Wednesday, August 31, 2011

Correction On Using Vicks Orally

I see that the Vicks jar specifically warns against taking their rub orally, so I need to warn you against it. I don't know if they have changed the formula or if no one in my family read the instructions, but we did use to melt a little in the back of our throats. Oh well, things change.

God bless,

The Frugal Mennonite Cold Remedies

I have written on this before, but since I woke up yesterday morning with a killer cold I thought I would readdress the subject.  You know:  Stuffy, sore throat, congestion, cough and sore stiff neck.  Just a warning; if a sore, stiff neck is accompanied by a headache call your doctor asap.  These are the symptoms of meningitis.

There are some basic remedies that have been my family for generations, going back to our country roots.  Country people didn't have doctors available to them and, often, couldn't afford one.  So, we cooked up remedies in our kitchens out of ingredients that were always on hand.

Onions, onions, onions.   Onions are a cure all.  Some people roast them, wrap in flannel and apply as a poultice to the chest.  Eating a raw onion each day was thought to keep illness away (and everyone else).  Onions are mixed with other healing ingredients to make onion syrups.

Always In The Kitchen

Honey is another basic for colds and coughs.  You can just swallow a spoonful to calm a cough (for children under two use another type of sugar syrup).  My favorite honey remedy is to finely dice one onion and several garlic cloves.  Mix these with honey in a sealable container.  Leave out on the counter and take a teaspoonful several times a day.

Local Honey Is Best

My grandfather would have added whiskey to the above honey mixture.  Many remedies rely on whiskey.  I don't know how it works, but I do know that we kids sure slept well when we took it.  Maybe that was the plan.

My great grand aunt would smear goose grease on my dad's chest and cover it with a red flannel cloth.  He said that it smelled awful.  I do think that Vicks smeared on a congested chest and covered with flannel provides relief.  If you don't want the mess just place a small amount under your nose.  You can also take a small amount orally; allow it to melt slowly at the back of your throat.

Sauerkraut juice has been used as a healthful drink.  It is believed that if you drink sauerkraut juice you will benefit from the vitamins and it will make you drink more water.  Save yourself from drinking the juice and just make sure you drink lots of water.

Warm salt water gargles are effective for fighting sore throats.  I like to use a neti pot for head congestion.  Basically, with a neti pot you are irrigating your sinuses with salt water.  It is very effective to use during allergy season to wash pollen out of your sinuses.

Neti Pot

I am going to rely on my honey, onion, garlic cough medicine, lots of water and my neti pot.  Oh, and rest, so after posting this I am going to relax in bed with a good book.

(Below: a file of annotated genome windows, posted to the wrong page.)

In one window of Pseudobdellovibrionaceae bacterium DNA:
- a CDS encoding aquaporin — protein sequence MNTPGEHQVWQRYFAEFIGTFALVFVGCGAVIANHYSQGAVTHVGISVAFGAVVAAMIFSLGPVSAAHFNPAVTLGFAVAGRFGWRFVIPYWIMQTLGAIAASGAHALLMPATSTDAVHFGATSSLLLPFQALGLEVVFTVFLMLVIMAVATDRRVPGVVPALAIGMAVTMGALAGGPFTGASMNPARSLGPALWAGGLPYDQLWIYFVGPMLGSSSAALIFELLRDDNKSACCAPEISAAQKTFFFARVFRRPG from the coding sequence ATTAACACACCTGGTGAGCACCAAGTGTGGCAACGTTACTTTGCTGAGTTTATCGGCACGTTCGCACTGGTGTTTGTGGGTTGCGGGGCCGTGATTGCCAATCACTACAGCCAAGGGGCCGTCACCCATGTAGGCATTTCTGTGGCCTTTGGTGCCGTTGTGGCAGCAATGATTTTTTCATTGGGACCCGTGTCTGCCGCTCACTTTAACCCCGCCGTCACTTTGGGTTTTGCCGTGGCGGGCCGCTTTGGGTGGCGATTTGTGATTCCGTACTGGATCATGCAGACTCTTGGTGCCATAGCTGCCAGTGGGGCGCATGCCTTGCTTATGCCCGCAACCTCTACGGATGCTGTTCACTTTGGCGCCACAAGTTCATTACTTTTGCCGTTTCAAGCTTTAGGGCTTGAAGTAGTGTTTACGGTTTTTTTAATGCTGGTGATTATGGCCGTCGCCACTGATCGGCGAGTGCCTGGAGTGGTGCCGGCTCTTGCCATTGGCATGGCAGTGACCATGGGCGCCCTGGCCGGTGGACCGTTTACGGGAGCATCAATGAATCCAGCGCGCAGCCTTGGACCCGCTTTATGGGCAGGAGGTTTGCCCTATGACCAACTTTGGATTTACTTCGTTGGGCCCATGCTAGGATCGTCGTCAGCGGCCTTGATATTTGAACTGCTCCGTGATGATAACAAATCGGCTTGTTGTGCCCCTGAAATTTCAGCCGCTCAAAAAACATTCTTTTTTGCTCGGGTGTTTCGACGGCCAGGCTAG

God bless,

Sunday, August 28, 2011

I Am At That Couponing "Good Place"

I began taking my couponing  and building my stockpile last April after attending a True Couponing workshop.  When I first started I was buying large amounts of items and the couponing took several hours a week.

Four months later my stockpile is complete and my shopping consists of one or two staple items that are on sale and a few basics (such as milk and eggs).  It only takes me about 1/2 hour to clip coupons for the week which includes shopping at one grocery store and one drug store.  Once a month I purchase organic meat at Costco.

So, I am at that "good place" where my shopping time and coupon clipping time are minimal.  My bills are running at least 50% less than before and sometimes I get items for free.  I am able to use my couponing skills to shop in order to donate to charity.

Don't give up because using coupons is time consuming in the beginning.  Very shortly you will be able to put minimal effort into maintaining your stockpile and enjoy the fruits of your labors.

God bless,

Friday, August 26, 2011

Don't Be Afraid To Ask

Today I spent the morning at Mom's house (actually 50% my house since she has passed) repairing and painting a door.  It is Florida.  It is hot.  And there were lots of mosquitoes buzzy about my ankles.

I was so hot and cranky when I got done that I could not stand the thought of food, but decided that a milk shake would be perfect.  By the time that I got to the fast food drive through I was fantasizing about that cold, frosty shake that would soon be mine.

Object Of Fantasy

As I pulled up to the second window to get my shake, having paid at the first window, I was asked the dreaded question:  would I please pull forward and park, someone will bring the shake out to me in three minutes.

I decided to check the clock in my car to see how long it actually took for me to get my shake.  Ten minutes later and no shake anywhere in sight,  I went into the restaurant, receipt in hand.  They apologized for completely forgetting me (which they admitted) and the manager asked me if I wanted some fries.  To which I replied, "No, but I would like to get this shake for free".  He said yes and gave me my $3.10 back and a nice large, vanilla shake.

The moral of this story is that you have got to ask for what you want.  People aren't mind readers.  As I used to tell my employees, "If you don't ask you know you aren't to to get what you want, but if you do ask at least you have a chance".  Go for it.

God bless,

Wednesday, August 24, 2011

Which Organic Fruits and Vegetables Should We Buy?

I want my family to eat the healthiest foods available, but I also want to keep my food bills under control.